Secondly, looking forward in time to Hegel’s treatment of magnitude we see both similarity (Hegel like Kant and Maimon uses the example of ‘red’ to illustrate intensive magnitude and, like Maimon, the thermometer to illustrate extensification of the intensive) and differences (a criticism of the use of solely mathematical and geometrical examples to explain this topic and a more consciously dialectical approach which plays off extensive and intensive magnitude against each other [Encyclopedia: Logic, tr. Wallace, pp. 145-161; Science of Logic, tr. Miller, pp. 187-201]). Could the latter be in part gentle swipes at Maimon?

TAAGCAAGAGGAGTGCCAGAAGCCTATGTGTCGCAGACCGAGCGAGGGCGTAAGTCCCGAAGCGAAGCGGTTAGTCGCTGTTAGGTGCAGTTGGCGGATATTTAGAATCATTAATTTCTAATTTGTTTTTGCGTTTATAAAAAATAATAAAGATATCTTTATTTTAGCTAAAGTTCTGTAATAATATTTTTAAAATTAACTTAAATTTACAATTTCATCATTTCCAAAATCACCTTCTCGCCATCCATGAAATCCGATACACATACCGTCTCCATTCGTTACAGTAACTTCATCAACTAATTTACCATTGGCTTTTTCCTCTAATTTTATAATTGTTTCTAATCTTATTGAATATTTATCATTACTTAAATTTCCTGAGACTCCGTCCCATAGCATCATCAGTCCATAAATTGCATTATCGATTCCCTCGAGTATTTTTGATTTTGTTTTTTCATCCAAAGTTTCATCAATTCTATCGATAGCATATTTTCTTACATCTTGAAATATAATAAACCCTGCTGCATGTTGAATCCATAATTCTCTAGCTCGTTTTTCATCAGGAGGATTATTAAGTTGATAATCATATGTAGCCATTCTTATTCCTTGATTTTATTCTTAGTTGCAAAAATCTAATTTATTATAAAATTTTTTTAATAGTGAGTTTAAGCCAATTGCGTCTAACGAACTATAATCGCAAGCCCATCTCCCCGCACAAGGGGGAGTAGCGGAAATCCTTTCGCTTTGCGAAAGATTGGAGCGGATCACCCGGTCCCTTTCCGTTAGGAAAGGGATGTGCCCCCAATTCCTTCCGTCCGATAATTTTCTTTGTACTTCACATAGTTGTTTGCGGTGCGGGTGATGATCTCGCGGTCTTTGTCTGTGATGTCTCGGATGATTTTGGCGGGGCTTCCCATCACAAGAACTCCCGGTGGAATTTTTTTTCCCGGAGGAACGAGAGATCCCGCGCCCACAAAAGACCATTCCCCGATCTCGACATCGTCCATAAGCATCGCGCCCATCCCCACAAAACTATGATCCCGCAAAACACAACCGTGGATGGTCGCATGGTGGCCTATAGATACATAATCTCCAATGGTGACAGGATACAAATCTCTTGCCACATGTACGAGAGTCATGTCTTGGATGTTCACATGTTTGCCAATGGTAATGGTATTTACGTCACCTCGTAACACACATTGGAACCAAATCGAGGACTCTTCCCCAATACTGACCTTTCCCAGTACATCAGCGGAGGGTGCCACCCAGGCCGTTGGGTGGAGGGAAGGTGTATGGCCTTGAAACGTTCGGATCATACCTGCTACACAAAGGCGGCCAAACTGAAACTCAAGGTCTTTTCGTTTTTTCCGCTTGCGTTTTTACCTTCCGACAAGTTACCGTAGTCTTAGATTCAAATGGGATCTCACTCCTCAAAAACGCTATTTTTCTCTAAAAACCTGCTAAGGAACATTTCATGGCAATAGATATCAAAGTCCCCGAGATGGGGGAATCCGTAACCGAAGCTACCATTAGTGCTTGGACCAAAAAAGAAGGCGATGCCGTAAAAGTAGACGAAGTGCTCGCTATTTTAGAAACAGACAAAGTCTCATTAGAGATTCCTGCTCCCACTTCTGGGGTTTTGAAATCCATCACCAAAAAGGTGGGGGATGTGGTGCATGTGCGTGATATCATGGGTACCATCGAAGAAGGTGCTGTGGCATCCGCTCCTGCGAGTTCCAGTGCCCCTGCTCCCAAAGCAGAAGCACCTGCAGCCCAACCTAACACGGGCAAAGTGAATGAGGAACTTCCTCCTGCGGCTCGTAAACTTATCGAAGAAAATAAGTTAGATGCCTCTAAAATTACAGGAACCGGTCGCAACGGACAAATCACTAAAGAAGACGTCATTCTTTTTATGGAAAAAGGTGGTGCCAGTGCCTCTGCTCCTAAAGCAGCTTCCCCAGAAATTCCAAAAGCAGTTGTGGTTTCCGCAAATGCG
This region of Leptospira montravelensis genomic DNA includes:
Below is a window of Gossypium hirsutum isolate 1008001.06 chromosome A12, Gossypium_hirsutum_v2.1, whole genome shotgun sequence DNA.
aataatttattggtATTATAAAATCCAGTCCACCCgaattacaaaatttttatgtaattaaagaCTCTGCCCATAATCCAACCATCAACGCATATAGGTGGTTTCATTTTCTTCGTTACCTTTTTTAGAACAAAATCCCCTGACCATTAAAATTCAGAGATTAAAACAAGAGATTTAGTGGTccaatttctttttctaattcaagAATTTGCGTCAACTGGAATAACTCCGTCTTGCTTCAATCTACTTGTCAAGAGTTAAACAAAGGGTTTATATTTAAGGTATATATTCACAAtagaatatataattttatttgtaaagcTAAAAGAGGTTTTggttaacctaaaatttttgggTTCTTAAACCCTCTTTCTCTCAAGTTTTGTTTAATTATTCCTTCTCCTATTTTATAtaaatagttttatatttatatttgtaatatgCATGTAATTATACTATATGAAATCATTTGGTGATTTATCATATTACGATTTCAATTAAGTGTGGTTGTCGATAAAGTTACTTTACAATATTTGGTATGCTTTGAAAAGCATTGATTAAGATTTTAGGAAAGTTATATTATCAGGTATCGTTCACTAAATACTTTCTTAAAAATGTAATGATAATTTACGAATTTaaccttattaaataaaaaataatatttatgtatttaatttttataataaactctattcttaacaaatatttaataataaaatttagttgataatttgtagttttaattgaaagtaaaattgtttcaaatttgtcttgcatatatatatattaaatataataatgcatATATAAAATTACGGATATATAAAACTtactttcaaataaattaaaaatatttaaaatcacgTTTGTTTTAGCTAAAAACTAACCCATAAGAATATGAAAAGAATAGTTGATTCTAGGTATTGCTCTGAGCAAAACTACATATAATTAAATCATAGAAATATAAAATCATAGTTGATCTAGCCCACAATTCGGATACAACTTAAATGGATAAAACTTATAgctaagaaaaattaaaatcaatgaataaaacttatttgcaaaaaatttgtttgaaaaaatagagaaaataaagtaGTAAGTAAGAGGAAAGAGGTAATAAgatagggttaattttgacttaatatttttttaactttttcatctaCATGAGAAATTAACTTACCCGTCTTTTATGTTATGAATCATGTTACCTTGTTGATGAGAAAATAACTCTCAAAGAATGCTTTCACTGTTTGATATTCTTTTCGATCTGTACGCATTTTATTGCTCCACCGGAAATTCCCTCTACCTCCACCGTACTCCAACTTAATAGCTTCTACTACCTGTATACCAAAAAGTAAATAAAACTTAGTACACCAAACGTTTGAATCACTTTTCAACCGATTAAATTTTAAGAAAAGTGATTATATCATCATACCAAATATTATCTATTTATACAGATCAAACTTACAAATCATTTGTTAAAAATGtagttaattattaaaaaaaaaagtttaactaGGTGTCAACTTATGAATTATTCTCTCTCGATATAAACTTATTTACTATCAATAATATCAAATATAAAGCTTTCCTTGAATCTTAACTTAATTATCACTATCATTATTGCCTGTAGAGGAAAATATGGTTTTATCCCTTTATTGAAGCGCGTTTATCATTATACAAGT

Chapter 8: Alteration, Change, etc.
A rather more opaque chapter this, though again we can orient ourselves once we know that its title takes its cue from Kant’s discussion of the same terms, Veränderung and Wechsel, respectively, in the CPR. Alteration, as Maimon’s translators point out, is discussed by Kant at A187/B230, but I’d add it’s also explored a bit earlier too, immediately following the discussion of magnitude at A171/B213, which helps make sense of his order of presentation here. Maimon takes a little while to get to the crux here, spending the first paragraph in this chapter rehearsing earlier statements about difference and temporal sequence, but when he does the following definitions are useful: